Rogue pulls no punches in its portrayal of the Assassins as the villains – or at least as being just as awful and demented as the Templars they despise. Uncovering a dastardly/misguided (delete as appropriate) plot by his mentor, one Achilles Davenport, to use Precursor technology to do, well, horrible bloody things, Shay defies the Brotherhood and ends up allying with the Templars, enjoying their vast resources and implied backing of the British war machine to get on with business.
After seven games of fighting the good fight with the Assassins, Rogue offers a welcome deconstruction of their endless war. Previous titles have hinted at the warring factions being two cheeks of the same arse, admittedly not clever or original take on this kind of subject, but Rogue dares to be sympathetic to the Templars, presenting them as a group of individuals who, for the most part, want the world to be safe and prosperous. The road to hell is paved with good intentions, as they say.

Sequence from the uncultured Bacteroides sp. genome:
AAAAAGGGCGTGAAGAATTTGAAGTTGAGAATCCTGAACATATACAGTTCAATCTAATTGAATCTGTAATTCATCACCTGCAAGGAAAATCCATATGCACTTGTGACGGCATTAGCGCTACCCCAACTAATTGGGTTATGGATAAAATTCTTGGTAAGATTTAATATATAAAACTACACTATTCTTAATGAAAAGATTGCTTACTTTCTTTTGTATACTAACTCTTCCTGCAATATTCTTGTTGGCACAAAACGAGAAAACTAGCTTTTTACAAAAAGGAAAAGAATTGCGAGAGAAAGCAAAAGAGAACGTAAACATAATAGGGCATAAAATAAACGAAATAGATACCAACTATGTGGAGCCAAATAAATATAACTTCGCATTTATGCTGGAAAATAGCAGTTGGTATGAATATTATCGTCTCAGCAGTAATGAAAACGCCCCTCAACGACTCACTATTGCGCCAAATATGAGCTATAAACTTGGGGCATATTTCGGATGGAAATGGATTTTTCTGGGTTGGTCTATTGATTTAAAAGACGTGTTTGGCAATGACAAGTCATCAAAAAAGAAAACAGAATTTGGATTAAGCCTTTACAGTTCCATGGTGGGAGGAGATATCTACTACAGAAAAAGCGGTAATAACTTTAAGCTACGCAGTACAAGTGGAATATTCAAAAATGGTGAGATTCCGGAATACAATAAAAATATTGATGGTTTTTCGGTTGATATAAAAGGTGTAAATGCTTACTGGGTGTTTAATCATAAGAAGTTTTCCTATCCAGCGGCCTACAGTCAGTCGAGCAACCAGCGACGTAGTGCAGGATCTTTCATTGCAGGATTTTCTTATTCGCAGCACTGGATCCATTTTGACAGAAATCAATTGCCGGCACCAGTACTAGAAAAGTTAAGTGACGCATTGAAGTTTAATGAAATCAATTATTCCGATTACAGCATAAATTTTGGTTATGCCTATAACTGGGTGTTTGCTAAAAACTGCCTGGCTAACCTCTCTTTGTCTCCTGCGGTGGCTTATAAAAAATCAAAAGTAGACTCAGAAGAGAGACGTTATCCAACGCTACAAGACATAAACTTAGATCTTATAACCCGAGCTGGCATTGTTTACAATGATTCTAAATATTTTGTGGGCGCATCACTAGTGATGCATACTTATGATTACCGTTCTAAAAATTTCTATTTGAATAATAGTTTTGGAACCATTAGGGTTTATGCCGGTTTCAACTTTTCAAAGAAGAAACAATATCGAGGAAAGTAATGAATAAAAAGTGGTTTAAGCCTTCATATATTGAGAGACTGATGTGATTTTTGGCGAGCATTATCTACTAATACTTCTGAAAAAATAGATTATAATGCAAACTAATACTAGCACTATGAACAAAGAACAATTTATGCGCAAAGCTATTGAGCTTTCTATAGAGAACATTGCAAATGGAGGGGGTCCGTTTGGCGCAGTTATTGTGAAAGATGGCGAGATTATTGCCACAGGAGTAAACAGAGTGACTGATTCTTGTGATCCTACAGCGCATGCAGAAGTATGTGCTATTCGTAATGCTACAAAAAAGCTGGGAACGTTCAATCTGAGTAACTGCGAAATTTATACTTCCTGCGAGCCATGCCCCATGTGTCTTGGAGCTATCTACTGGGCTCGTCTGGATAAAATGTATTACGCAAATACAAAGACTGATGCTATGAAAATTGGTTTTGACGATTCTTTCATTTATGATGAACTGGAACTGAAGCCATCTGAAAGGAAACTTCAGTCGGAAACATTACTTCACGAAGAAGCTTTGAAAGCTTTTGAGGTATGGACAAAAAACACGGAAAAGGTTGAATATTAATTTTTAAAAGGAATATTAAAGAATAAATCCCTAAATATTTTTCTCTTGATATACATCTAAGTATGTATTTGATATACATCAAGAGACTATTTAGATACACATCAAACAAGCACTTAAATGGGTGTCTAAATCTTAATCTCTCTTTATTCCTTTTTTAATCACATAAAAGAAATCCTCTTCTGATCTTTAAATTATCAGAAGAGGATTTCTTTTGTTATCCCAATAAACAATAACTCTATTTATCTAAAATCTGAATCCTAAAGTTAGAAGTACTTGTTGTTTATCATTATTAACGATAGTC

But Shay, the individual, is duller than an energy-saving light bulb that’s still in its box. From 1995. And broken. He has the worst Irish accent since Sean Connery in The Untouchables, which is explained by him being born in New York but still sounds horrendous – and Shay has quite a few monologues. He also has a catch phrase: “I make my own luck!”. Or “Oi mayke me orn lock!”, if you prefer.
As catchphrases go, it’s, well, it’s shit. Despite this, he repeats it often, whenever another character wishes him luck, which happens every five minutes. All that’s missing is a cut to close-up and a wink to camera.